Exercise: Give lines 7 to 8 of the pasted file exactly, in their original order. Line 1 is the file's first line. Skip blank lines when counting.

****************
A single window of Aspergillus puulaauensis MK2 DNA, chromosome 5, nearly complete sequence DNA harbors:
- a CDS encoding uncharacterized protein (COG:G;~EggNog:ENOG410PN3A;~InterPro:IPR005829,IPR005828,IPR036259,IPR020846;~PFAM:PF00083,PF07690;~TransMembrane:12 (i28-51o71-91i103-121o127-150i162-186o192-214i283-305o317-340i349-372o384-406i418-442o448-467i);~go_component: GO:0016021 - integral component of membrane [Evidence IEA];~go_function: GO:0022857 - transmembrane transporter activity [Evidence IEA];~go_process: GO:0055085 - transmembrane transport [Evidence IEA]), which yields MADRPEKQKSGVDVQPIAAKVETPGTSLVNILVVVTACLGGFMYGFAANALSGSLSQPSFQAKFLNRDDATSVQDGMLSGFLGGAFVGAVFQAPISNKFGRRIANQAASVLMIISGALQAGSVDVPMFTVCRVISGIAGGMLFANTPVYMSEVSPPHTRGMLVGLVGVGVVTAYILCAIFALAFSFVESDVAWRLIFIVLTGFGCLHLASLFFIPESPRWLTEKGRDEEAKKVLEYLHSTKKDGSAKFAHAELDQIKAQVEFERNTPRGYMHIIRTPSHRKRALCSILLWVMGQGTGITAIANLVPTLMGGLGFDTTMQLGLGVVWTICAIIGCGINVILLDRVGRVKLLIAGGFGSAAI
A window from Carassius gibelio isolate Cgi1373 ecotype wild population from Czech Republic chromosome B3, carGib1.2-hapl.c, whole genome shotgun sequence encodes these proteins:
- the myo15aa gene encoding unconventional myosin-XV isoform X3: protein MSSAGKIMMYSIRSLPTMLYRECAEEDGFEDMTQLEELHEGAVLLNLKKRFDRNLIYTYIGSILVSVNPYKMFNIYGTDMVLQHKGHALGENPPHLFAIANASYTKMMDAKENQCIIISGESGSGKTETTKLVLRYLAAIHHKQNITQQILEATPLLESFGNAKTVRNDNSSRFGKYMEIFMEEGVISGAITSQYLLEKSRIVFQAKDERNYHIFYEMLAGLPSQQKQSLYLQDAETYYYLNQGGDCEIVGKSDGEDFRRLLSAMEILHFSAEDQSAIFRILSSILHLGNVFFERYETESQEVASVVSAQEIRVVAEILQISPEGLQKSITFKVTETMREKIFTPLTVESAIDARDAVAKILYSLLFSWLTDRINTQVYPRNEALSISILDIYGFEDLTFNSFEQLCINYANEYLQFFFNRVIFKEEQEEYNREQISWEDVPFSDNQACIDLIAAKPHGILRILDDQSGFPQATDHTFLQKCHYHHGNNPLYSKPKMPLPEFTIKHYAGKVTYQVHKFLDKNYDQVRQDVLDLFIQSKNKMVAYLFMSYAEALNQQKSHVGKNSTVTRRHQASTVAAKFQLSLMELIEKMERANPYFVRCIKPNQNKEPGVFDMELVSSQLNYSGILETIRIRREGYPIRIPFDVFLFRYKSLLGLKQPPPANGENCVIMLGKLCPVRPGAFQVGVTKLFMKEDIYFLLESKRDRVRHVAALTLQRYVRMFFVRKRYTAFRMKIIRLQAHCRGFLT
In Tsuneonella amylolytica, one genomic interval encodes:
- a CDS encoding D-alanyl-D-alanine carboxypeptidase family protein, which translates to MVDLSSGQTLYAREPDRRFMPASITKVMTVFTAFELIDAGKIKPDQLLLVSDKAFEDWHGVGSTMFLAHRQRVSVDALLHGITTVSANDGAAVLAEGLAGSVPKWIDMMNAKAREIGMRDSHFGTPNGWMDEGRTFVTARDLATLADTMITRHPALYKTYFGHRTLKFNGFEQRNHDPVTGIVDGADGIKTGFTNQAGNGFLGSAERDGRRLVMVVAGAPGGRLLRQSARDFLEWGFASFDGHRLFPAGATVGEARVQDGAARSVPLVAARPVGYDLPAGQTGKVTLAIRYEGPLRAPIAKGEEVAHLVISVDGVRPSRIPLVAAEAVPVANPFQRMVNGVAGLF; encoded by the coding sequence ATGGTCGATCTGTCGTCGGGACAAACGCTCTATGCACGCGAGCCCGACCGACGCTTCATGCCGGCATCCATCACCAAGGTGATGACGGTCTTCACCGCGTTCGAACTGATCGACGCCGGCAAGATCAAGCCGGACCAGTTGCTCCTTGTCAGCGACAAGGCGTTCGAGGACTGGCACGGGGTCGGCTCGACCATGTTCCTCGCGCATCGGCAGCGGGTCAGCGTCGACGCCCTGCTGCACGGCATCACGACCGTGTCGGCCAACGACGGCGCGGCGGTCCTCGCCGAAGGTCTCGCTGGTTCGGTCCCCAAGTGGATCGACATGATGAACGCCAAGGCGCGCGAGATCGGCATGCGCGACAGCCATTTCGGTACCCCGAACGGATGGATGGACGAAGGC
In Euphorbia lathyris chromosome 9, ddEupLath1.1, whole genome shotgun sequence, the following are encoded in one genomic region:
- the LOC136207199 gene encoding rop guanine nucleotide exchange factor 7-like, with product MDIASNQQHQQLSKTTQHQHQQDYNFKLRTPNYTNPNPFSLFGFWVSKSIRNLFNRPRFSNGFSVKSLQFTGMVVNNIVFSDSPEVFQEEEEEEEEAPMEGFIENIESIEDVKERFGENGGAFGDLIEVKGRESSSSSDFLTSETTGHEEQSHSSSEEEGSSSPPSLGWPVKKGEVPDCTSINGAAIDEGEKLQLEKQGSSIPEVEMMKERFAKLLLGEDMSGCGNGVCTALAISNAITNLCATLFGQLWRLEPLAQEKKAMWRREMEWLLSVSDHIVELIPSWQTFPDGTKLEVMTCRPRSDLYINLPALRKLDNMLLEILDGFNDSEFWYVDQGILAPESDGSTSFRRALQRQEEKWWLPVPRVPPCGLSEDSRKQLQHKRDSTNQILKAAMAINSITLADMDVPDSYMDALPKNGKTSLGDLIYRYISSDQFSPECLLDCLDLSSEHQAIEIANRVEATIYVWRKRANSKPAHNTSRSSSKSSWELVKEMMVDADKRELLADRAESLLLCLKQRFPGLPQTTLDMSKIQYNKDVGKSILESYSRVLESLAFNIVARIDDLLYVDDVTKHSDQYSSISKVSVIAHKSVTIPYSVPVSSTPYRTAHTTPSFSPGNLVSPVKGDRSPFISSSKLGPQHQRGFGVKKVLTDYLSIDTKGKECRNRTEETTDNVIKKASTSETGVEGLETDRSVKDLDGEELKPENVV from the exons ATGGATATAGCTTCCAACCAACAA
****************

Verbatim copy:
In Euphorbia lathyris chromosome 9, ddEupLath1.1, whole genome shotgun sequence, the following are encoded in one genomic region:
- the LOC136207199 gene encoding rop guanine nucleotide exchange factor 7-like, with product MDIASNQQHQQLSKTTQHQHQQDYNFKLRTPNYTNPNPFSLFGFWVSKSIRNLFNRPRFSNGFSVKSLQFTGMVVNNIVFSDSPEVFQEEEEEEEEAPMEGFIENIESIEDVKERFGENGGAFGDLIEVKGRESSSSSDFLTSETTGHEEQSHSSSEEEGSSSPPSLGWPVKKGEVPDCTSINGAAIDEGEKLQLEKQGSSIPEVEMMKERFAKLLLGEDMSGCGNGVCTALAISNAITNLCATLFGQLWRLEPLAQEKKAMWRREMEWLLSVSDHIVELIPSWQTFPDGTKLEVMTCRPRSDLYINLPALRKLDNMLLEILDGFNDSEFWYVDQGILAPESDGSTSFRRALQRQEEKWWLPVPRVPPCGLSEDSRKQLQHKRDSTNQILKAAMAINSITLADMDVPDSYMDALPKNGKTSLGDLIYRYISSDQFSPECLLDCLDLSSEHQAIEIANRVEATIYVWRKRANSKPAHNTSRSSSKSSWELVKEMMVDADKRELLADRAESLLLCLKQRFPGLPQTTLDMSKIQYNKDVGKSILESYSRVLESLAFNIVARIDDLLYVDDVTKHSDQYSSISKVSVIAHKSVTIPYSVPVSSTPYRTAHTTPSFSPGNLVSPVKGDRSPFISSSKLGPQHQRGFGVKKVLTDYLSIDTKGKECRNRTEETTDNVIKKASTSETGVEGLETDRSVKDLDGEELKPENVV from the exons ATGGATATAGCTTCCAACCAACAA